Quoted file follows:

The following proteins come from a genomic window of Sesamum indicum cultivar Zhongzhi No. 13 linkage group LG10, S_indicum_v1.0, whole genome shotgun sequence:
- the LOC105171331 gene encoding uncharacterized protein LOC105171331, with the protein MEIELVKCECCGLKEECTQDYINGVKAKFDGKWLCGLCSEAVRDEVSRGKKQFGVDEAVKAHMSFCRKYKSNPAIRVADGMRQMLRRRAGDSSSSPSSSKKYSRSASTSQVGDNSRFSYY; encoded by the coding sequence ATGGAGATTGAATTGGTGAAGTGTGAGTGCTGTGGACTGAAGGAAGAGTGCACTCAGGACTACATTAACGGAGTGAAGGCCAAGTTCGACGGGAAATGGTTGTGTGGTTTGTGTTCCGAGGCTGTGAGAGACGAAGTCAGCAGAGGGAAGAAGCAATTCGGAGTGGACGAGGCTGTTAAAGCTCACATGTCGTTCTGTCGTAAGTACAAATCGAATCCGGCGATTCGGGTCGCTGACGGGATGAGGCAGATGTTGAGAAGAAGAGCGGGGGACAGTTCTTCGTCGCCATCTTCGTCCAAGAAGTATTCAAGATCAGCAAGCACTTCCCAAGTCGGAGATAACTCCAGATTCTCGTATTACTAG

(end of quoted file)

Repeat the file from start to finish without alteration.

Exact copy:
The following proteins come from a genomic window of Sesamum indicum cultivar Zhongzhi No. 13 linkage group LG10, S_indicum_v1.0, whole genome shotgun sequence:
- the LOC105171331 gene encoding uncharacterized protein LOC105171331, with the protein MEIELVKCECCGLKEECTQDYINGVKAKFDGKWLCGLCSEAVRDEVSRGKKQFGVDEAVKAHMSFCRKYKSNPAIRVADGMRQMLRRRAGDSSSSPSSSKKYSRSASTSQVGDNSRFSYY; encoded by the coding sequence ATGGAGATTGAATTGGTGAAGTGTGAGTGCTGTGGACTGAAGGAAGAGTGCACTCAGGACTACATTAACGGAGTGAAGGCCAAGTTCGACGGGAAATGGTTGTGTGGTTTGTGTTCCGAGGCTGTGAGAGACGAAGTCAGCAGAGGGAAGAAGCAATTCGGAGTGGACGAGGCTGTTAAAGCTCACATGTCGTTCTGTCGTAAGTACAAATCGAATCCGGCGATTCGGGTCGCTGACGGGATGAGGCAGATGTTGAGAAGAAGAGCGGGGGACAGTTCTTCGTCGCCATCTTCGTCCAAGAAGTATTCAAGATCAGCAAGCACTTCCCAAGTCGGAGATAACTCCAGATTCTCGTATTACTAG